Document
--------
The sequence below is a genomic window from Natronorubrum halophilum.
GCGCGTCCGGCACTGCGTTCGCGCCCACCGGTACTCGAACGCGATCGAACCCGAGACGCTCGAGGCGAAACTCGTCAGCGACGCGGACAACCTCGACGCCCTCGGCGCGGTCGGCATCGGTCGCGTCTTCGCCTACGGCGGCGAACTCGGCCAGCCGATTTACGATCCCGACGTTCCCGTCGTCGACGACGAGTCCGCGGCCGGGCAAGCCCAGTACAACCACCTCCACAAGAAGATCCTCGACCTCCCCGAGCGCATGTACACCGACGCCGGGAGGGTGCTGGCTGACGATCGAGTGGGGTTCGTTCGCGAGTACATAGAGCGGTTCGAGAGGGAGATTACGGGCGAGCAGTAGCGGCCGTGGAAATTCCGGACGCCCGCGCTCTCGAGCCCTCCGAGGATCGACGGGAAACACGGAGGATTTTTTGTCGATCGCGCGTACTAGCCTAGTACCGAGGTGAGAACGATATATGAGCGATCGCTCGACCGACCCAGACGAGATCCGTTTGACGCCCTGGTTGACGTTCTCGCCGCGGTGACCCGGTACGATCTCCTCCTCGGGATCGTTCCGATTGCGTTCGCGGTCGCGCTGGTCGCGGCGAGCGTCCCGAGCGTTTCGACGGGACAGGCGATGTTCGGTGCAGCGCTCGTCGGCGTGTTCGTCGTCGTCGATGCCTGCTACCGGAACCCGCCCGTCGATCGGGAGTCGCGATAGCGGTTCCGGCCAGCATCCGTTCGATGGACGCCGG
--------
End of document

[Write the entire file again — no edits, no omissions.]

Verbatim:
The sequence below is a genomic window from Natronorubrum halophilum.
GCGCGTCCGGCACTGCGTTCGCGCCCACCGGTACTCGAACGCGATCGAACCCGAGACGCTCGAGGCGAAACTCGTCAGCGACGCGGACAACCTCGACGCCCTCGGCGCGGTCGGCATCGGTCGCGTCTTCGCCTACGGCGGCGAACTCGGCCAGCCGATTTACGATCCCGACGTTCCCGTCGTCGACGACGAGTCCGCGGCCGGGCAAGCCCAGTACAACCACCTCCACAAGAAGATCCTCGACCTCCCCGAGCGCATGTACACCGACGCCGGGAGGGTGCTGGCTGACGATCGAGTGGGGTTCGTTCGCGAGTACATAGAGCGGTTCGAGAGGGAGATTACGGGCGAGCAGTAGCGGCCGTGGAAATTCCGGACGCCCGCGCTCTCGAGCCCTCCGAGGATCGACGGGAAACACGGAGGATTTTTTGTCGATCGCGCGTACTAGCCTAGTACCGAGGTGAGAACGATATATGAGCGATCGCTCGACCGACCCAGACGAGATCCGTTTGACGCCCTGGTTGACGTTCTCGCCGCGGTGACCCGGTACGATCTCCTCCTCGGGATCGTTCCGATTGCGTTCGCGGTCGCGCTGGTCGCGGCGAGCGTCCCGAGCGTTTCGACGGGACAGGCGATGTTCGGTGCAGCGCTCGTCGGCGTGTTCGTCGTCGTCGATGCCTGCTACCGGAACCCGCCCGTCGATCGGGAGTCGCGATAGCGGTTCCGGCCAGCATCCGTTCGATGGACGCCGG